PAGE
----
Sean Young, 00-00-00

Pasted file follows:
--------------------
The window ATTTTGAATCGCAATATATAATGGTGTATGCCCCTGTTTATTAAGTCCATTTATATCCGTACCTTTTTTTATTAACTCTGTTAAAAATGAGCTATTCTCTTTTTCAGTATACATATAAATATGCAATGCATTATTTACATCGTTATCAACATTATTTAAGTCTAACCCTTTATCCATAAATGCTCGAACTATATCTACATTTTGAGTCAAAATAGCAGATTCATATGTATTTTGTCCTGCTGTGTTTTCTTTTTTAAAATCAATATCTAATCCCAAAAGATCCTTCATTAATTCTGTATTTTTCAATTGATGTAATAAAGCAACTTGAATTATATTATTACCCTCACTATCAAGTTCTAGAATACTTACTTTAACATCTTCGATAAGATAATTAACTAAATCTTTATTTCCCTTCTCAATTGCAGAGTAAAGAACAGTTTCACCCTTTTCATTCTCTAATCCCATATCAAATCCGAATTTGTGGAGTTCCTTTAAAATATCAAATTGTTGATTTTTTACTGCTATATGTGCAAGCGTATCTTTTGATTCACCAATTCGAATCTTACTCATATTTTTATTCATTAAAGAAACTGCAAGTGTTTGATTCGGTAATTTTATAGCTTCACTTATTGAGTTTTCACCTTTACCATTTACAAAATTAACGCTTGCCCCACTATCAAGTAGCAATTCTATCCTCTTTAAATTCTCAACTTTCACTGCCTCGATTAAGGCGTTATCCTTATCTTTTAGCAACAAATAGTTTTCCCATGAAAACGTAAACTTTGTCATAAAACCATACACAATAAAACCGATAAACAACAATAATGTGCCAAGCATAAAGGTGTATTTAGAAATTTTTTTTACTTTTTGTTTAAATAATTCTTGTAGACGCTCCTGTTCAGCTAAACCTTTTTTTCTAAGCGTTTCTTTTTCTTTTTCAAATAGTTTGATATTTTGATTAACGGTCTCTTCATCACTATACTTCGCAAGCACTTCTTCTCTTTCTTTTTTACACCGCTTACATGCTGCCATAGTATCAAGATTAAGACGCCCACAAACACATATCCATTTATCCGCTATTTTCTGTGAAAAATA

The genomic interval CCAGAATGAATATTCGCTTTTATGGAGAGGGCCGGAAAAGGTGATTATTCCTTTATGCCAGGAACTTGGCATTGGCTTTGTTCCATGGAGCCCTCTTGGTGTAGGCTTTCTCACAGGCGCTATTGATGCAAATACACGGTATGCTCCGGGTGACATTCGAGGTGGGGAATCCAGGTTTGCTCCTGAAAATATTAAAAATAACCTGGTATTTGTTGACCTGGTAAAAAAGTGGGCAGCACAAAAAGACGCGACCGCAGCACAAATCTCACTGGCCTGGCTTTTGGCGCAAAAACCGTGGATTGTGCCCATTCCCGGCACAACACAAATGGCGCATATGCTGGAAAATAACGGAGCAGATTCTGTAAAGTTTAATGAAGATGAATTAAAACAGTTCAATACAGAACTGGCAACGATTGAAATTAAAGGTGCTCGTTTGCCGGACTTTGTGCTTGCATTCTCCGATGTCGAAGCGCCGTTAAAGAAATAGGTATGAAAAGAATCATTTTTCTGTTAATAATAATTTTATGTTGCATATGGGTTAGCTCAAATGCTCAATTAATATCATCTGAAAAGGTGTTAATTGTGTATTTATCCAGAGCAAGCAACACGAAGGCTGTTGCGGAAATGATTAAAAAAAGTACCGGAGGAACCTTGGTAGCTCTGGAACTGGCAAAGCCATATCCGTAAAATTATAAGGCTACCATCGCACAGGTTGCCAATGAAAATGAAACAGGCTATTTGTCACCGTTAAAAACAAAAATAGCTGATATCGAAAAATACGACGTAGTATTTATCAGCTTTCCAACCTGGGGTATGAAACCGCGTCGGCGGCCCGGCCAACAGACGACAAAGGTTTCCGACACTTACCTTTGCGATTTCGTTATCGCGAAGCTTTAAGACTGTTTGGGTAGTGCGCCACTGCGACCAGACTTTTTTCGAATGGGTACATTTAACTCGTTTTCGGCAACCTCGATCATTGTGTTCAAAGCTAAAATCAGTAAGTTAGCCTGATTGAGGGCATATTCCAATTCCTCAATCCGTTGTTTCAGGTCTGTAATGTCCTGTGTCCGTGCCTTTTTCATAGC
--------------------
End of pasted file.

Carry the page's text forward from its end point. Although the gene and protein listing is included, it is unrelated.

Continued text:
Zilog Z80 Undocumented Features For the Virtual MSX MSX emulator, I've done some research to the undocumented features of the Z80. There are a number of undocumented instructions and flags. I've extracted some information from the comp.sys.sinclair Sinclair ZX Spectrum FAQ v.2.0, which is maintained by Marat Fayzullin (firstname.lastname@example.org). There are a number of additions and corrections I've made. I also have made an Microsoft Word 6.0 for Windows document, with all the instructions in clear tables, just like in the Zilog Z80 Technical Manual. It's stored in a ziped Rich Text Format file, so it should be platform independent. You can download it by clicking here. There is also a list of all the instructions of the Z80 click here (plain ascii). Opcodes Prefixes There are four opcode prefixes: CB, DD, ED and FD. CB Prefixes There are 248 different CB opcodes. The block CB 30 to CB 37 is missing from the official list. These instructions, usually denoted by the mnemonic SLL, Shift Left Logical, shift left the operand and make bit 0 always one. These instructions are quite commonly used. DD and FD Prefixes The DD and FD opcodes precede instructions using the IX and IY registers. If you look at the instructions carefully, you see how they work: 2A nn LD HL,(nn) DD 2A nn LD IX,(nn) 7E LD A,(HL) DD 7E d LD A,(IX+d) If the HL register is used, then if the opcode is preceded by a DD, the instruction uses the IX register in stead of the HL register. And, if HL was used as a memory reference (indirectly), a displacement d is added. There are two exceptions to this rule, however: the EX DE,HL and EXX instructions. Also, in the JP (HL) instruction HL is not used indirectly. If the instruction does not use the HL register, it is executed as without the prefix. But, if the instruction uses the H or L registers, the lower part or the upper part of the IX register is used. 44 LD B,H FD 44 LD B,IYh These types of unofficial instructions are used in very many programs. ED Prefix There are a number of unofficial ED instructions, but none of them are very useful. The ED opcodes in the range 00-3F and 80-FF (except for the block instructions of course) do nothing at all but taking up 8 T states and incrementing the R register by 2. Most of the unlisted opcodes in the range 40-7F do have an effect, however. The complete list: (* = not official) ED40 IN B,(C) ED60 IN H,(C) ED41 OUT (C),B ED61 OUT (C),H ED42 SBC HL,BC ED62 SBC HL,HL ED43 LD (nn),BC ED63 LD (nn),HL ED44 NEG ED64 * NEG ED45 RETN ED65 * RET ED46 IM 0 ED66 * IM 0 ED47 LD I,A ED67 RRD ED48 IN C,(C) ED68 IN L,(C) ED49 OUT (C),C ED69 OUT (C),L ED4A ADC HL,BC ED6A ADC HL,HL ED4B LD BC,(nn) ED6B LD HL,(nn) ED4C * NEG ED6C * NEG ED4D RETI ED6D * RET ED4E * IM 0/1 ED6E * IM 0/1 ED4F LD R,A ED6F RLD ED50 IN D,(C) ED70 * IN (C) / IN F,(C) ED51 OUT (C),D ED71 * OUT (C),0 ED52 SBC HL,DE ED72 SBC HL,SP ED53 LD (nn),DE ED73 LD (nn),SP ED54 * NEG ED74 * NEG ED55 * RET ED75 * RET ED56 IM 1 ED76 * IM 1 ED57 LD A,I ED77 * NOP ED58 IN E,(C) ED78 IN A,(C) ED59 OUT (C),E ED79 OUT (C),A ED5A ADC HL,DE ED7A ADC HL,SP ED5B LD DE,(nn) ED7B LD SP,(nn) ED5C * NEG ED7C * NEG ED5D * RET ED7D * RET ED5E IM 2 ED7E * IM 2 ED5F LD A,R ED7F * NOP The ED70 instruction reads from port (C), just like the other instructions, but does not store the result. It does change the flags in the same way as the other IN instructions, however. The ED71 instruction OUTs a byte zero to port (C), interestingly. These instructions "should", by regularity of the instruction set, use (HL) as operand, but since from the processor's point of view accessing memory or accessing I/O devices is almost the same thing, and since the Z80 cannot access memory twice in one instruction (disregarding instruction fetch of course) it can't fetch or store the data byte (A hint in this direction is that, even though the NOP-synonyms LD B,B, LD C,C etcetera do exist, LD (HL),(HL) is absent and replaced by the HALT instruction.). The IM 0/1 instruction puts the processor in either IM 0 or 1. I cannot figure it out on my MSX (IM 0 operates the same as IM 1, as the only interrupting device always provides value FFh (RST 38h) ). FDCB and DDCB Prefixes The rotate, shift, SET and RES instructions have some unofficial versions which do not only store the result of the operation in (IX+d), but also in an 8 bit register. For instance, for the RLC (IX+d), the unofficial instructions are: FDCB d 00 B = RLC (IY + d)* FDCB d 01 C = RLC (IY + d)* FDCB d 02 D = RLC (IY + d)* FDCB d 03 E = RLC (IY + d)* FDCB d 04 H = RLC (IY + d)* FDCB d 05 L = RLC (IY + d)* FDCB d 06 RLC (IY + d) FDCB d 07 A = RLC (IY + d)* The "x = " means that the value after the rotation is not only stored in (IY + d) but also in the x reg. For the BIT n,(IX+d) instructions, the 8 instructions are identical. In the Opcode List you can find all DDCB and FDCB instructions. Combinations of Prefixes Multiple DD or FD opcodes after each other will effectively be NOPs, doing nothing except repeatedly setting the flag "treat HL as IX" (or IY) and taking up 4 T states. A DD or FD before a ED opcode has no effect (it will effectively be a NOPs). Also, a DD or FD before a CB opcode has no effect. About the R register This is not really an undocumented feature, although I have never seen any thorough description of it anywhere. The R register is a counter that is updated every instruction, where DD, FD, ED and CB are to be regarded as separate instructions. So shifted instruction will increase R by two. There's an interesting exception: doubly-shifted opcodes, the DDCB and FDCB ones, increase R by two too. LDI increases R by two, LDIR increases it by 2 times BC, as does LDDR etcetera. The sequence LD R,A/LD A,R increases A by two, except for the highest bit: this bit of the R register is never changed. This is because in the old days everyone used 16 Kbit chips. Inside the chip the bits where grouped in a 128x128 matrix, needing a 7 bit refresh cycle. Therefore Zilog decided to count only the lowest 7 bits. Undocumented flags Bits 3 and 5 of the F register are not used. They can contain information, as you can readily figure out by PUSHing AF onto the stack and then POPping some it into another pair of registers. Furthermore, sometimes their values change. I found the following empirical rule: The values of bits 7, 5 and 3 follow the values of the corresponding bits of the last 8 bit result of an instruction that changed the usual flags. For instance, after an ADD A, B those bits will be identical to the bits of the A register (Bit 7 of F is the sign flag, and fits the rule exactly). This rule applies to the following instructions: LD A, R CPL LD A, I RLCA ADD A, x RLA ADC A, x RLA SUB A, x RRCA SBC A, x RRA AND x RLC x OR x RL x XOR x RRC x CP x (see below) RR x INC x (8 bit) SLA x DEC x (8 bit) SLL x DAA SRA x NEG SRL x IN x,(C) RRD x IN (C) / IN F,(C) RLD x An exception is the CP x instruction. In this case the bits are copied from the argument. If the instruction is one that operates on a 16 bit word, the 8 bits of the rule are the highest 8 bits of the 16 bit result - that was to be expected since the S flag is extracted from bit 15. This applies to all 16 bits additions and subtractions. Interrupt flip-flops IFF1 and IFF2 There seems to be a little confusion about these. These flip flops are simultaneously set or reset by the EI and DI instructions. IFF1 determines whether interrupts are allowed, but its value cannot be read. The value of IFF2 is copied to the P/V flag by LD A, I and LD A, R. When an NMI occurs, IFF1 is reset, thereby disallowing further [maskable] interrupts, but IFF2 is left unchanged. This enables the NMI service routine to check whether the interrupted program had enabled or disabled maskable interrupts. Other pages about the Z80 Official Zilog Home Page Marat's Home Page - Sinclair FAQ / Z80 emulator in C http://www.cs.unc.edu/~llopis/cpc/cpcdocs/z80.html. Z80 COMMAND SET Z80 FAQ Back to hardware Home Page Back to Home Page This page is maintained by Sean Young. Please send mail to email@example.com or 101461.16@CompuServe.COM. Last update: August 20, 1996.